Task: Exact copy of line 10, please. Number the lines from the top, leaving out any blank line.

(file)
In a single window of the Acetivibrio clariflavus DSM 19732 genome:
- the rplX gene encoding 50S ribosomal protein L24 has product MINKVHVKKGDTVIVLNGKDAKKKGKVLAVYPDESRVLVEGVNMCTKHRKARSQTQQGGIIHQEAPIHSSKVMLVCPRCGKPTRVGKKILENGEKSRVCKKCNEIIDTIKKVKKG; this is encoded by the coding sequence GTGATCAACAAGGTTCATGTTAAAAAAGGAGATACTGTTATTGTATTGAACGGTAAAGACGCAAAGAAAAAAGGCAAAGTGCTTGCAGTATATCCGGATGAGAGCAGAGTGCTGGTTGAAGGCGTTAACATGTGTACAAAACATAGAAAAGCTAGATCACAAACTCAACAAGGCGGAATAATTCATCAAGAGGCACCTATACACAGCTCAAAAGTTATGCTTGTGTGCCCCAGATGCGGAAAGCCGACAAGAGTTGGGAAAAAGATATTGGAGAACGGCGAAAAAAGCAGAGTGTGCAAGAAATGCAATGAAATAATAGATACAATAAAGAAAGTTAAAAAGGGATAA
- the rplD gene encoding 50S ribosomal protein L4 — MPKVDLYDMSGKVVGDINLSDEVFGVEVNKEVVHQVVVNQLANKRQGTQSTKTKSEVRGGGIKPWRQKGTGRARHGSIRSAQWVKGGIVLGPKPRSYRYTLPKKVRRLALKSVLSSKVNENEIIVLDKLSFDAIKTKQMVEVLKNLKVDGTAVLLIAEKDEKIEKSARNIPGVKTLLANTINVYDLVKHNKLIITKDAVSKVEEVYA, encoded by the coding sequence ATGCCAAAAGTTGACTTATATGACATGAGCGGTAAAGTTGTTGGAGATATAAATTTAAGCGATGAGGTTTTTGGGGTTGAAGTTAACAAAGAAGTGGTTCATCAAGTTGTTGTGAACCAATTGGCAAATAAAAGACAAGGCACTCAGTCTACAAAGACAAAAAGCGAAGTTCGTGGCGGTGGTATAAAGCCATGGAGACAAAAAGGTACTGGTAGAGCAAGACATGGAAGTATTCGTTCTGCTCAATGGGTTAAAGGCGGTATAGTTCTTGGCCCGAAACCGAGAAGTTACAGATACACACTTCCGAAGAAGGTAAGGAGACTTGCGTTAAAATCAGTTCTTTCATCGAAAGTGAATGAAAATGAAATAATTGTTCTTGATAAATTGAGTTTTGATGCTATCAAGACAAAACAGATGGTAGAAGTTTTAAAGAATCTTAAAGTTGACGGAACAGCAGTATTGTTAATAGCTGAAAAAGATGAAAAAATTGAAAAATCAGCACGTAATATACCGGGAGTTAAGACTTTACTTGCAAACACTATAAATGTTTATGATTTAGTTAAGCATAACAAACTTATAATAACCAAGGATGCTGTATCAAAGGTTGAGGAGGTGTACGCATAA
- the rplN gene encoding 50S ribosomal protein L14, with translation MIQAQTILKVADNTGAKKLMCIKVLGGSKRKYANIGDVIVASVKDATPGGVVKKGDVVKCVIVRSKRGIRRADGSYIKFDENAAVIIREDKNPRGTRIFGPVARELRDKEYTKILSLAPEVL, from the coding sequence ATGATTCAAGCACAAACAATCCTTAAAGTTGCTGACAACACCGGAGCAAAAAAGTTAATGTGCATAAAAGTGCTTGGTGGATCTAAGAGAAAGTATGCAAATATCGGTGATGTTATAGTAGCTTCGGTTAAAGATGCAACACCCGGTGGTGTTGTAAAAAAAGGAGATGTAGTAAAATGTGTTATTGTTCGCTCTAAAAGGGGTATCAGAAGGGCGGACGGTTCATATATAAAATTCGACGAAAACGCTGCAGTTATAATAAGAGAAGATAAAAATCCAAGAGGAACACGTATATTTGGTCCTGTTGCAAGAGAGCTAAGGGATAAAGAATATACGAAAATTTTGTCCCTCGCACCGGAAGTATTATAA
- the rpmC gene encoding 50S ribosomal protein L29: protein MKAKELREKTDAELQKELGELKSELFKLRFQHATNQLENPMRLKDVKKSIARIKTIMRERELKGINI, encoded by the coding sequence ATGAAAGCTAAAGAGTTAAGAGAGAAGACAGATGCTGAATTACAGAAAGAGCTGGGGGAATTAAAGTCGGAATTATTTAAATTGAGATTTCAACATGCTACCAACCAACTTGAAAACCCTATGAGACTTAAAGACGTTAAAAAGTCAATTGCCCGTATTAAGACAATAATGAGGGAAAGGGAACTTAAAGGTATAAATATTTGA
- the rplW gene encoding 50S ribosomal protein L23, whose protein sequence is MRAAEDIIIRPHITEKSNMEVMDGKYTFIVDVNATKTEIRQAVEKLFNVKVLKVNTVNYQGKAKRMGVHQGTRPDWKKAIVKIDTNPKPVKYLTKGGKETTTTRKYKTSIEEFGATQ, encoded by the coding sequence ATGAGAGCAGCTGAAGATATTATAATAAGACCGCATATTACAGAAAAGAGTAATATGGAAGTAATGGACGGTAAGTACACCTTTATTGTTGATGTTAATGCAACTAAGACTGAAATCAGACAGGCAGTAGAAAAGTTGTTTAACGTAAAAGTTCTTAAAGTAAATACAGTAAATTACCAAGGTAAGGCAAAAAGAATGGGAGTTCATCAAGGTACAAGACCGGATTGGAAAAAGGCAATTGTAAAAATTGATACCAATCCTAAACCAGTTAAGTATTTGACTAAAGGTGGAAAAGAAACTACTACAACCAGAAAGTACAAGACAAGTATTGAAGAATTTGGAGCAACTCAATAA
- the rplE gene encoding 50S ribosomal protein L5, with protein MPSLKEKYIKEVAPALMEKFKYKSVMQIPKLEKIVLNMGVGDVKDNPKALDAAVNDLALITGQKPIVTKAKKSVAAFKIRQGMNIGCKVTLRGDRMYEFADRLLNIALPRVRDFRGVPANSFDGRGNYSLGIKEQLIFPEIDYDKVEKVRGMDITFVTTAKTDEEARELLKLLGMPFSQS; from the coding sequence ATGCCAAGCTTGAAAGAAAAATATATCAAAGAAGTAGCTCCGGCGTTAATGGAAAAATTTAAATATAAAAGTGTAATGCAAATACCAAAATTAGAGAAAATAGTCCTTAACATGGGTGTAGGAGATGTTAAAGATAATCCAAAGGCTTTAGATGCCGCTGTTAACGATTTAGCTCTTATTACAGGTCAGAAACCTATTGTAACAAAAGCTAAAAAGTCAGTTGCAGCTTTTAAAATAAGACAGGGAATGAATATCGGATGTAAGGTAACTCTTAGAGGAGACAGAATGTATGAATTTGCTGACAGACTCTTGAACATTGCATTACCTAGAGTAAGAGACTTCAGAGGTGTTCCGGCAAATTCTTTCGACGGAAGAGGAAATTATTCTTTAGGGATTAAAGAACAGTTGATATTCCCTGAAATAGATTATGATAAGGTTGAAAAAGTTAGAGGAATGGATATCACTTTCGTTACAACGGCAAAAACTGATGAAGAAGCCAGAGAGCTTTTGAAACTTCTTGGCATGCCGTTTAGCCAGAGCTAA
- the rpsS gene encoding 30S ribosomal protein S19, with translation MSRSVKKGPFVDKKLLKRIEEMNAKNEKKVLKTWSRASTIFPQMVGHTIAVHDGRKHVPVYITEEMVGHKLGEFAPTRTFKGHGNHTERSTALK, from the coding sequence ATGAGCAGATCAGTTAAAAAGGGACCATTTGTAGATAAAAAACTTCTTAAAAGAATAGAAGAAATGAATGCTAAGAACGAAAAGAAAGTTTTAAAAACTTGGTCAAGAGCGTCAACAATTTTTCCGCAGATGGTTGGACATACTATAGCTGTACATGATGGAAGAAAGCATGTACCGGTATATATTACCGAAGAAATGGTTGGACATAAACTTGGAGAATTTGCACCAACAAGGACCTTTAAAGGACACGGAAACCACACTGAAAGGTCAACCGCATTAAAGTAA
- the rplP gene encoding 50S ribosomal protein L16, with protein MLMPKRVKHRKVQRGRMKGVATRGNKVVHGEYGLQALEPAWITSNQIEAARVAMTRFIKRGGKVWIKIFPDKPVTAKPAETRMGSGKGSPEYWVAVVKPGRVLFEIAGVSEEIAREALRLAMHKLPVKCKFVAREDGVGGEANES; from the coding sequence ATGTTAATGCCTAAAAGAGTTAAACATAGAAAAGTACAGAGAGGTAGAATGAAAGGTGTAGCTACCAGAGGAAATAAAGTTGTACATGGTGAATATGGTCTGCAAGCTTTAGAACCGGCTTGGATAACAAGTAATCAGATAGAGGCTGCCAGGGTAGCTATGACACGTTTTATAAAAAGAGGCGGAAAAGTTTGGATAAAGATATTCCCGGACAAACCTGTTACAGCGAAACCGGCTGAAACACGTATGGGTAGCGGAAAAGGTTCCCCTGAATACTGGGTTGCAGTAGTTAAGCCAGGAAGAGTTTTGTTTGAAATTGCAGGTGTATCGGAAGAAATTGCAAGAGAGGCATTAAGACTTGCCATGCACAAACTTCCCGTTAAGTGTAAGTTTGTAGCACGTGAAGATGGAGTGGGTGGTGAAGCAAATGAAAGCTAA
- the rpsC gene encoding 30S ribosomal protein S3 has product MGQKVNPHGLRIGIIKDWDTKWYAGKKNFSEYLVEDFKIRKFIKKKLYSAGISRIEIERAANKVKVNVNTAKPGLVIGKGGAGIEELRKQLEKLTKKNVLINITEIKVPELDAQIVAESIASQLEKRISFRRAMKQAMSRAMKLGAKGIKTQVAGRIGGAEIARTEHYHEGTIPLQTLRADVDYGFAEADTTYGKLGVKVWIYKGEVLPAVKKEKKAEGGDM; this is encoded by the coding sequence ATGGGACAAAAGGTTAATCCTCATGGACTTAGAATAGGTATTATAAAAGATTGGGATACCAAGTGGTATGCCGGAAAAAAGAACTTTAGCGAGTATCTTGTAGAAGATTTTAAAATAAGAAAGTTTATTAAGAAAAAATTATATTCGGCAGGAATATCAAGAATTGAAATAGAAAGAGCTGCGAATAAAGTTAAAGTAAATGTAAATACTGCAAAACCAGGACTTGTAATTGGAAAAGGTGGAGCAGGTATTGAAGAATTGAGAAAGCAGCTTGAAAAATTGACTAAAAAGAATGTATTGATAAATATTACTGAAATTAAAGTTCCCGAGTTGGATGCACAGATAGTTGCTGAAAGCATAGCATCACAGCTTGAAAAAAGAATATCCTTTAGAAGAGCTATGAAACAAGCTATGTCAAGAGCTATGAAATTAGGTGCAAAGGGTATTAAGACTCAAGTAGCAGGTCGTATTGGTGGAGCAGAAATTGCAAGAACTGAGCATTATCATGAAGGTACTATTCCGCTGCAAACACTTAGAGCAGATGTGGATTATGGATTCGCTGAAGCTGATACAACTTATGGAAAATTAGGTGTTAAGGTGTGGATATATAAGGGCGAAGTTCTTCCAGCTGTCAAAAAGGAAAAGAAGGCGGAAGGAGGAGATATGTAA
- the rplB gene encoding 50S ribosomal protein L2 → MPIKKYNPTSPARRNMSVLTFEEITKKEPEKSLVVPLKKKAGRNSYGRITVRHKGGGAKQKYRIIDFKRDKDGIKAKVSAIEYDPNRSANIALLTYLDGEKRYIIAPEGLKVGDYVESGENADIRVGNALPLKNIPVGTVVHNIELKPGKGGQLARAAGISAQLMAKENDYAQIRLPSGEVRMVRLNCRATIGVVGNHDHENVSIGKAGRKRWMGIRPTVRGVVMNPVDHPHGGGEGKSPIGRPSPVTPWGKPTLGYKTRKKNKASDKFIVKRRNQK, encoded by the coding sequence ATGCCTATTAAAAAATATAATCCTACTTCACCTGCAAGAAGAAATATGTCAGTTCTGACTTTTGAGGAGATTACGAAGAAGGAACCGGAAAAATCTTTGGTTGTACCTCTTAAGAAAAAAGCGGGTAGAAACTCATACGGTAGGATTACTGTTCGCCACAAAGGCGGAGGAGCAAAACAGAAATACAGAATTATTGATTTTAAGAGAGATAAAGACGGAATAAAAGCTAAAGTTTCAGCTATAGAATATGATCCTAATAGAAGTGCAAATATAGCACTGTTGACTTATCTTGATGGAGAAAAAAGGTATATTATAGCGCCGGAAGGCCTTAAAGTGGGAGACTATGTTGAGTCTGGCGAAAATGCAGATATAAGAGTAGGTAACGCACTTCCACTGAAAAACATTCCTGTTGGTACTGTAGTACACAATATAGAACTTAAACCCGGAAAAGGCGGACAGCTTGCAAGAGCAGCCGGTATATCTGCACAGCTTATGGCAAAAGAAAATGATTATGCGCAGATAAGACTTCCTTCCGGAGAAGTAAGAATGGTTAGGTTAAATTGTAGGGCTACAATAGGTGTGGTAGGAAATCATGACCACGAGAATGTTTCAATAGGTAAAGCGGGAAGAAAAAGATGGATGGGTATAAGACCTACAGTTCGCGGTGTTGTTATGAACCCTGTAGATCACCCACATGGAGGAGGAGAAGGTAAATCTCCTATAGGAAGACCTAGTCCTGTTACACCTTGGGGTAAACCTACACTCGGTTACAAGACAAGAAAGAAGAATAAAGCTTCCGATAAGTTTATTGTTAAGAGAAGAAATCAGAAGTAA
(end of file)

- the rpsC gene encoding 30S ribosomal protein S3 has product MGQKVNPHGLRIGIIKDWDTKWYAGKKNFSEYLVEDFKIRKFIKKKLYSAGISRIEIERAANKVKVNVNTAKPGLVIGKGGAGIEELRKQLEKLTKKNVLINITEIKVPELDAQIVAESIASQLEKRISFRRAMKQAMSRAMKLGAKGIKTQVAGRIGGAEIARTEHYHEGTIPLQTLRADVDYGFAEADTTYGKLGVKVWIYKGEVLPAVKKEKKAEGGDM; this is encoded by the coding sequence ATGGGACAAAAGGTTAATCCTCATGGACTTAGAATAGGTATTATAAAAGATTGGGATACCAAGTGGTATGCCGGAAAAAAGAACTTTAGCGAGTATCTTGTAGAAGATTTTAAAATAAGAAAGTTTATTAAGAAAAAATTATATTCGGCAGGAATATCAAGAATTGAAATAGAAAGAGCTGCGAATAAAGTTAAAGTAAATGTAAATACTGCAAAACCAGGACTTGTAATTGGAAAAGGTGGAGCAGGTATTGAAGAATTGAGAAAGCAGCTTGAAAAATTGACTAAAAAGAATGTATTGATAAATATTACTGAAATTAAAGTTCCCGAGTTGGATGCACAGATAGTTGCTGAAAGCATAGCATCACAGCTTGAAAAAAGAATATCCTTTAGAAGAGCTATGAAACAAGCTATGTCAAGAGCTATGAAATTAGGTGCAAAGGGTATTAAGACTCAAGTAGCAGGTCGTATTGGTGGAGCAGAAATTGCAAGAACTGAGCATTATCATGAAGGTACTATTCCGCTGCAAACACTTAGAGCAGATGTGGATTATGGATTCGCTGAAGCTGATACAACTTATGGAAAATTAGGTGTTAAGGTGTGGATATATAAGGGCGAAGTTCTTCCAGCTGTCAAAAAGGAAAAGAAGGCGGAAGGAGGAGATATGTAA